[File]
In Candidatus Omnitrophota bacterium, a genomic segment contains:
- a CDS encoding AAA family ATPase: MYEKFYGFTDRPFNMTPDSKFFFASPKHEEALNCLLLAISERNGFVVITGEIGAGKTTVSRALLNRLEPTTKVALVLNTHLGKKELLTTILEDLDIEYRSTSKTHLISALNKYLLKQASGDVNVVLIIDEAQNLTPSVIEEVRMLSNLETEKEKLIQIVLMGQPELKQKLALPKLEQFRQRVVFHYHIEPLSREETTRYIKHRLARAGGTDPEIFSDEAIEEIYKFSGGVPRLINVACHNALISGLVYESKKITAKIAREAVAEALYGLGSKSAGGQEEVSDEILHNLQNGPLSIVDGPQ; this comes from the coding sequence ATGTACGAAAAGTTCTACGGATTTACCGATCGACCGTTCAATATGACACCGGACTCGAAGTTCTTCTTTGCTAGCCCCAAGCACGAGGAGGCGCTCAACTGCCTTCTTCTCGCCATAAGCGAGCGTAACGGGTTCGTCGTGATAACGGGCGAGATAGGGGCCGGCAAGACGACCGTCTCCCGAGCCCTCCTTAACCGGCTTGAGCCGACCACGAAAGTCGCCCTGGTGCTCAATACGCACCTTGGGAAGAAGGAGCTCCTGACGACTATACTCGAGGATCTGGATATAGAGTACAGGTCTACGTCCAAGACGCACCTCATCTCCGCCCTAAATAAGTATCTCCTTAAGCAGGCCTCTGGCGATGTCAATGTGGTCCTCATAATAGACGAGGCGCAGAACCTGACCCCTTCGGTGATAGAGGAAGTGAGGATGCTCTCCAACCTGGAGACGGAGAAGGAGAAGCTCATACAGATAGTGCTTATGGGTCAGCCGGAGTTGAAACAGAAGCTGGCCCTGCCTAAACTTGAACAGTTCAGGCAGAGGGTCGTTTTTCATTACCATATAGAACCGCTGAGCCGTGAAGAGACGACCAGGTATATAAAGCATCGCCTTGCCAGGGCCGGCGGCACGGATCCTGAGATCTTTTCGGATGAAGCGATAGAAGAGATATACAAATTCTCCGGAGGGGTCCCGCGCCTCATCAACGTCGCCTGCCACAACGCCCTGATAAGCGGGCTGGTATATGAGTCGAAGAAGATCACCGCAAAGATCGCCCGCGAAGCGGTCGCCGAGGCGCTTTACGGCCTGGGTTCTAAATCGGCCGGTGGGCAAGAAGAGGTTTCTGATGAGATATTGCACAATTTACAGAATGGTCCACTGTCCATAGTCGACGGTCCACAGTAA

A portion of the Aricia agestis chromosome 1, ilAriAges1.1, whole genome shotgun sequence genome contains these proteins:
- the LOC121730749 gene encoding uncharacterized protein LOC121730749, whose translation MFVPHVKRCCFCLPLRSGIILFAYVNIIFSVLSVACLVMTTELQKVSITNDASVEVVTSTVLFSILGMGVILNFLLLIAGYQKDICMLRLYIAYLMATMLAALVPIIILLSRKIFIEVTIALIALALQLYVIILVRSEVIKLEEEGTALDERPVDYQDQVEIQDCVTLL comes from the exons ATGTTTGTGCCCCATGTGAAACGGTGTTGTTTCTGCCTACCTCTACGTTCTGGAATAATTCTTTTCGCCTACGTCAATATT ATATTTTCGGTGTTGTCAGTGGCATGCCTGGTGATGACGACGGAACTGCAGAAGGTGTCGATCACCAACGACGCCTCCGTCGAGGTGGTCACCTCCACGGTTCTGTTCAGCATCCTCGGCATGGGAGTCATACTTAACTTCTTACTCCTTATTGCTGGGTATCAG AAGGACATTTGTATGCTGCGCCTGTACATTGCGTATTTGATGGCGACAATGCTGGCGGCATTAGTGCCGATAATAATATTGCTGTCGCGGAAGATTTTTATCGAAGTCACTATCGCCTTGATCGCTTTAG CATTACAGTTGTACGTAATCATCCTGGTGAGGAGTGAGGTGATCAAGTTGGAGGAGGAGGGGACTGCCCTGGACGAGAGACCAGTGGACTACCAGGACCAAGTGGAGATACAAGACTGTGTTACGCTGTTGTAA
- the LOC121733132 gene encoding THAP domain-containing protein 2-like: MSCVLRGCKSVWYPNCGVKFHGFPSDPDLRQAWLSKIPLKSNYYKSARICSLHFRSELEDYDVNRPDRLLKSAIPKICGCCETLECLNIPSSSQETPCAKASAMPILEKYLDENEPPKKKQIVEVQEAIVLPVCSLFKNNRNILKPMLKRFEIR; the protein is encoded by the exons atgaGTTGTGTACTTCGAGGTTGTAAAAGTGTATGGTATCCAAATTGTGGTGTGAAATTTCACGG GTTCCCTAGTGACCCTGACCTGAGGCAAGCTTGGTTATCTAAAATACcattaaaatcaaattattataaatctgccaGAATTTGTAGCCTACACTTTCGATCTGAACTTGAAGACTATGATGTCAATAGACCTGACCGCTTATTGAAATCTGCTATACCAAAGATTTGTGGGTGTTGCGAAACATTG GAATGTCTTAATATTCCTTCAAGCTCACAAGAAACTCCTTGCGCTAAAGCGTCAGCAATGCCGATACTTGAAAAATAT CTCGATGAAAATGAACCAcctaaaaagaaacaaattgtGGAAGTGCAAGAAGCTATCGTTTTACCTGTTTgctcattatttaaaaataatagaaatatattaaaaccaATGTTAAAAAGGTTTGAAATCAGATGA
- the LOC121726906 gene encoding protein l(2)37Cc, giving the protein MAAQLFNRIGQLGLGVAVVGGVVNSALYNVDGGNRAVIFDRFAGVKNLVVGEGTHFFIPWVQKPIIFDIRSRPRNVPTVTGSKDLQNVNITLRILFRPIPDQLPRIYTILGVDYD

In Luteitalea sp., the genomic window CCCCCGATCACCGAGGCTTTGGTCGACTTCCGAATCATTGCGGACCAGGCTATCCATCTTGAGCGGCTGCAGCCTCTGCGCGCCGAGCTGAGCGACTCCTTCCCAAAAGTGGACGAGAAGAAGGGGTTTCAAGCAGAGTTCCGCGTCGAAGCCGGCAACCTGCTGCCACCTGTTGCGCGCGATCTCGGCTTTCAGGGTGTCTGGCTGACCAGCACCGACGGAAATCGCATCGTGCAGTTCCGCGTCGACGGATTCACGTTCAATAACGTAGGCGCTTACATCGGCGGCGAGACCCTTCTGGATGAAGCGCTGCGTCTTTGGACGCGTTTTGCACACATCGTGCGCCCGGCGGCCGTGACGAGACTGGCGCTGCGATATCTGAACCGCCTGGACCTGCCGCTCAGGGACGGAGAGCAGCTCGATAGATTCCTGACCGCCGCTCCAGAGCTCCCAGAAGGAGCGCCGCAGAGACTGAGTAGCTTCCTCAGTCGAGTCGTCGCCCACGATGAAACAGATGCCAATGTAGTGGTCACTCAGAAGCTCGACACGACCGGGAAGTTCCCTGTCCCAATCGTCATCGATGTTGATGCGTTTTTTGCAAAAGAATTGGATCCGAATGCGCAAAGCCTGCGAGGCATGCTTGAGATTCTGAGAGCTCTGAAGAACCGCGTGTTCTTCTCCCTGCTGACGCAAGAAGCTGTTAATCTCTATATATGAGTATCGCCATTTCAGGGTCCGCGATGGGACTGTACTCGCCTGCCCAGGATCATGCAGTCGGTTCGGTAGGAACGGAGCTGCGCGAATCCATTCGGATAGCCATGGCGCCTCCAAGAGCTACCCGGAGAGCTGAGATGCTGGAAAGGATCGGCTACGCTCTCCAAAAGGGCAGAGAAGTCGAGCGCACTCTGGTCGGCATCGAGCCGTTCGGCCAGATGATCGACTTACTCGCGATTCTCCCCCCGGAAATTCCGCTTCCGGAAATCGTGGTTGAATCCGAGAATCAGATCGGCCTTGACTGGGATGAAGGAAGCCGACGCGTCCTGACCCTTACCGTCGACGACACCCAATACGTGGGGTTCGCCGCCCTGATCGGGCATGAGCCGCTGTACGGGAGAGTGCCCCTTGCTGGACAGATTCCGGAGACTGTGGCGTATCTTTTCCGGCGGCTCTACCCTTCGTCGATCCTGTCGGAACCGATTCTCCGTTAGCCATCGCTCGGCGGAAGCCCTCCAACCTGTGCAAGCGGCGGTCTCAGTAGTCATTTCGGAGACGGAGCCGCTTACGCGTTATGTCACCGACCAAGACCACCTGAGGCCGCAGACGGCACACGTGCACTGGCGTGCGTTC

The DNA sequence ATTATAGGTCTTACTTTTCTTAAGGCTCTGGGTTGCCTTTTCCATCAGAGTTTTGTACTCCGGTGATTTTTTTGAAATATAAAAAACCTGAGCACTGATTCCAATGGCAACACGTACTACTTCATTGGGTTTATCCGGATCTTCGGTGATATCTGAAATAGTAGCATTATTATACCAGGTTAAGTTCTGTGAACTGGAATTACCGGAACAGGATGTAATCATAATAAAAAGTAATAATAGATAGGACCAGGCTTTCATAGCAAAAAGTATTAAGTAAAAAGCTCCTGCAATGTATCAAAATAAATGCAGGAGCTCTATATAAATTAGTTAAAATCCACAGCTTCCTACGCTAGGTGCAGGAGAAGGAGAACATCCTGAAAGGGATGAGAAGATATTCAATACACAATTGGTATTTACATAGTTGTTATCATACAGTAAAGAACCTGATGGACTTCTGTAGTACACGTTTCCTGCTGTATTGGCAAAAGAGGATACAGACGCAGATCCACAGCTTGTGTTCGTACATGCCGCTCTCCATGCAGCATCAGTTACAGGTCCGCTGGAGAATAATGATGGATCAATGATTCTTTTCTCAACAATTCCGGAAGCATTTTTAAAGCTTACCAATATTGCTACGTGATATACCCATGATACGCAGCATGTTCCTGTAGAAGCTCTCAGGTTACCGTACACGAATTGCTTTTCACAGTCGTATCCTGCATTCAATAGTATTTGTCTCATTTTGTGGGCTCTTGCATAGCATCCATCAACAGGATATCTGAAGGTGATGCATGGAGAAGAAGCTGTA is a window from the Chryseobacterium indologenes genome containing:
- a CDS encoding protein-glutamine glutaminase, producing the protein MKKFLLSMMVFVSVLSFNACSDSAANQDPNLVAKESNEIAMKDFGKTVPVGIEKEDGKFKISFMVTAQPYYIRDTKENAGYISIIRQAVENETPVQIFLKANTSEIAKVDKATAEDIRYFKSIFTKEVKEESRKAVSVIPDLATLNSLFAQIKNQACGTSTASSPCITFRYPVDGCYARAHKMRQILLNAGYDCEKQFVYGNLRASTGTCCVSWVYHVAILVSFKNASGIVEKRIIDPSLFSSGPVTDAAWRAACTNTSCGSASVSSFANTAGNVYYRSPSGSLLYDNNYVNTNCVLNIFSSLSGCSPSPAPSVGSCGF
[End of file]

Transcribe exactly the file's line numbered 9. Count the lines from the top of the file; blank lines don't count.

- a CDS encoding protein-glutamine glutaminase, producing the protein MKKFLLSMMVFVSVLSFNACSDSAANQDPNLVAKESNEIAMKDFGKTVPVGIEKEDGKFKISFMVTAQPYYIRDTKENAGYISIIRQAVENETPVQIFLKANTSEIAKVDKATAEDIRYFKSIFTKEVKEESRKAVSVIPDLATLNSLFAQIKNQACGTSTASSPCITFRYPVDGCYARAHKMRQILLNAGYDCEKQFVYGNLRASTGTCCVSWVYHVAILVSFKNASGIVEKRIIDPSLFSSGPVTDAAWRAACTNTSCGSASVSSFANTAGNVYYRSPSGSLLYDNNYVNTNCVLNIFSSLSGCSPSPAPSVGSCGF